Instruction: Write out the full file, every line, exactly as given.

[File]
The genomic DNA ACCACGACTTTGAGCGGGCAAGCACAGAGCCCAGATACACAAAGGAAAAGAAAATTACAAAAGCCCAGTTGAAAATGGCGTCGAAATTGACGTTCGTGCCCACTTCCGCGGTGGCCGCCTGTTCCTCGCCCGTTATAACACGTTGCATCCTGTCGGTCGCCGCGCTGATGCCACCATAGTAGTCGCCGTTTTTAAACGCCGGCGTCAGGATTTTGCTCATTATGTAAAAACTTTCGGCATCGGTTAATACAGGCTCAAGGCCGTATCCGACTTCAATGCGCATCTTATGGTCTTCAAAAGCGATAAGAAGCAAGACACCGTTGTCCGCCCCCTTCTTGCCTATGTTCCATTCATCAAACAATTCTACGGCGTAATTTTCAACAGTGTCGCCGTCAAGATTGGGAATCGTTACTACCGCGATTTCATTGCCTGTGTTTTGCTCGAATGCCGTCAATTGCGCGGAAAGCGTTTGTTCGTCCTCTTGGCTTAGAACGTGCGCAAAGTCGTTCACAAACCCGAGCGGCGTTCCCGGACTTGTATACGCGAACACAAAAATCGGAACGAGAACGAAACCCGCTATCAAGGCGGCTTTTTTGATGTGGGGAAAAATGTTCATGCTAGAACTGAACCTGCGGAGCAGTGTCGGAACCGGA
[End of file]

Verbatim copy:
The genomic DNA ACCACGACTTTGAGCGGGCAAGCACAGAGCCCAGATACACAAAGGAAAAGAAAATTACAAAAGCCCAGTTGAAAATGGCGTCGAAATTGACGTTCGTGCCCACTTCCGCGGTGGCCGCCTGTTCCTCGCCCGTTATAACACGTTGCATCCTGTCGGTCGCCGCGCTGATGCCACCATAGTAGTCGCCGTTTTTAAACGCCGGCGTCAGGATTTTGCTCATTATGTAAAAACTTTCGGCATCGGTTAATACAGGCTCAAGGCCGTATCCGACTTCAATGCGCATCTTATGGTCTTCAAAAGCGATAAGAAGCAAGACACCGTTGTCCGCCCCCTTCTTGCCTATGTTCCATTCATCAAACAATTCTACGGCGTAATTTTCAACAGTGTCGCCGTCAAGATTGGGAATCGTTACTACCGCGATTTCATTGCCTGTGTTTTGCTCGAATGCCGTCAATTGCGCGGAAAGCGTTTGTTCGTCCTCTTGGCTTAGAACGTGCGCAAAGTCGTTCACAAACCCGAGCGGCGTTCCCGGACTTGTATACGCGAACACAAAAATCGGAACGAGAACGAAACCCGCTATCAAGGCGGCTTTTTTGATGTGGGGAAAAATGTTCATGCTAGAACTGAACCTGCGGAGCAGTGTCGGAACCGGA